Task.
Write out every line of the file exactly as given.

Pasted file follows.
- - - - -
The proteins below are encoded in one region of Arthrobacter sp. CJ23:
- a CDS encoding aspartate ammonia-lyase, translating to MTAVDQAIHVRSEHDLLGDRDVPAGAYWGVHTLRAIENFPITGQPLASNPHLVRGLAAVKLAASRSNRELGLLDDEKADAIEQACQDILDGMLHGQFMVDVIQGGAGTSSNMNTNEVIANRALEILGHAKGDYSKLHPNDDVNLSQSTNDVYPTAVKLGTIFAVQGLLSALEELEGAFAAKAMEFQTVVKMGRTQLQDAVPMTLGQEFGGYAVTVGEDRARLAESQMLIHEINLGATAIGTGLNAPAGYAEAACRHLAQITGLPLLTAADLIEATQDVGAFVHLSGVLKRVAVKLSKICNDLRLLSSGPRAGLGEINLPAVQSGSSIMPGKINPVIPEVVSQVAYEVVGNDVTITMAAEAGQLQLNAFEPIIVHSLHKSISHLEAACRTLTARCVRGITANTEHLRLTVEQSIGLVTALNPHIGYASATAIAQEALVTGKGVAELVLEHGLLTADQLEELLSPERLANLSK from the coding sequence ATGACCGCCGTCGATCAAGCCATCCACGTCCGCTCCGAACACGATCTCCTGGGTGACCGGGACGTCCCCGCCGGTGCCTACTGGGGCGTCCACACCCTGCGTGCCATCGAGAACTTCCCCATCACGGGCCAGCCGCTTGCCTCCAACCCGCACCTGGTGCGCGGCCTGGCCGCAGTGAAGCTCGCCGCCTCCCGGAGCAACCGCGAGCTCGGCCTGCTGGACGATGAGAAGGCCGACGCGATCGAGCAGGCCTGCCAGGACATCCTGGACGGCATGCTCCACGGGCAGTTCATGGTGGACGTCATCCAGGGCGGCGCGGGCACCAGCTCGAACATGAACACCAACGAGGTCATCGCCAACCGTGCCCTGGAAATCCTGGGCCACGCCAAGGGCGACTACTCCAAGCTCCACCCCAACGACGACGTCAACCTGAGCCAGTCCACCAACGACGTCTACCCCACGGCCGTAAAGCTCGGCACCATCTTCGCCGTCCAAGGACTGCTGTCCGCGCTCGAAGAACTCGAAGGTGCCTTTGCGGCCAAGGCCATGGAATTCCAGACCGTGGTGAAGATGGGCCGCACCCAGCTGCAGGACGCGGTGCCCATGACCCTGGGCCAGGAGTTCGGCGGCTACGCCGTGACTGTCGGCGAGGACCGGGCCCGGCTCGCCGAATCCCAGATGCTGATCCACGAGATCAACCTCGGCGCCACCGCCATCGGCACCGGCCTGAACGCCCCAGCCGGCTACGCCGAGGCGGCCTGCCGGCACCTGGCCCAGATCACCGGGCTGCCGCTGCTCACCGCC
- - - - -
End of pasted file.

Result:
The proteins below are encoded in one region of Arthrobacter sp. CJ23:
- a CDS encoding aspartate ammonia-lyase, translating to MTAVDQAIHVRSEHDLLGDRDVPAGAYWGVHTLRAIENFPITGQPLASNPHLVRGLAAVKLAASRSNRELGLLDDEKADAIEQACQDILDGMLHGQFMVDVIQGGAGTSSNMNTNEVIANRALEILGHAKGDYSKLHPNDDVNLSQSTNDVYPTAVKLGTIFAVQGLLSALEELEGAFAAKAMEFQTVVKMGRTQLQDAVPMTLGQEFGGYAVTVGEDRARLAESQMLIHEINLGATAIGTGLNAPAGYAEAACRHLAQITGLPLLTAADLIEATQDVGAFVHLSGVLKRVAVKLSKICNDLRLLSSGPRAGLGEINLPAVQSGSSIMPGKINPVIPEVVSQVAYEVVGNDVTITMAAEAGQLQLNAFEPIIVHSLHKSISHLEAACRTLTARCVRGITANTEHLRLTVEQSIGLVTALNPHIGYASATAIAQEALVTGKGVAELVLEHGLLTADQLEELLSPERLANLSK from the coding sequence ATGACCGCCGTCGATCAAGCCATCCACGTCCGCTCCGAACACGATCTCCTGGGTGACCGGGACGTCCCCGCCGGTGCCTACTGGGGCGTCCACACCCTGCGTGCCATCGAGAACTTCCCCATCACGGGCCAGCCGCTTGCCTCCAACCCGCACCTGGTGCGCGGCCTGGCCGCAGTGAAGCTCGCCGCCTCCCGGAGCAACCGCGAGCTCGGCCTGCTGGACGATGAGAAGGCCGACGCGATCGAGCAGGCCTGCCAGGACATCCTGGACGGCATGCTCCACGGGCAGTTCATGGTGGACGTCATCCAGGGCGGCGCGGGCACCAGCTCGAACATGAACACCAACGAGGTCATCGCCAACCGTGCCCTGGAAATCCTGGGCCACGCCAAGGGCGACTACTCCAAGCTCCACCCCAACGACGACGTCAACCTGAGCCAGTCCACCAACGACGTCTACCCCACGGCCGTAAAGCTCGGCACCATCTTCGCCGTCCAAGGACTGCTGTCCGCGCTCGAAGAACTCGAAGGTGCCTTTGCGGCCAAGGCCATGGAATTCCAGACCGTGGTGAAGATGGGCCGCACCCAGCTGCAGGACGCGGTGCCCATGACCCTGGGCCAGGAGTTCGGCGGCTACGCCGTGACTGTCGGCGAGGACCGGGCCCGGCTCGCCGAATCCCAGATGCTGATCCACGAGATCAACCTCGGCGCCACCGCCATCGGCACCGGCCTGAACGCCCCAGCCGGCTACGCCGAGGCGGCCTGCCGGCACCTGGCCCAGATCACCGGGCTGCCGCTGCTCACCGCC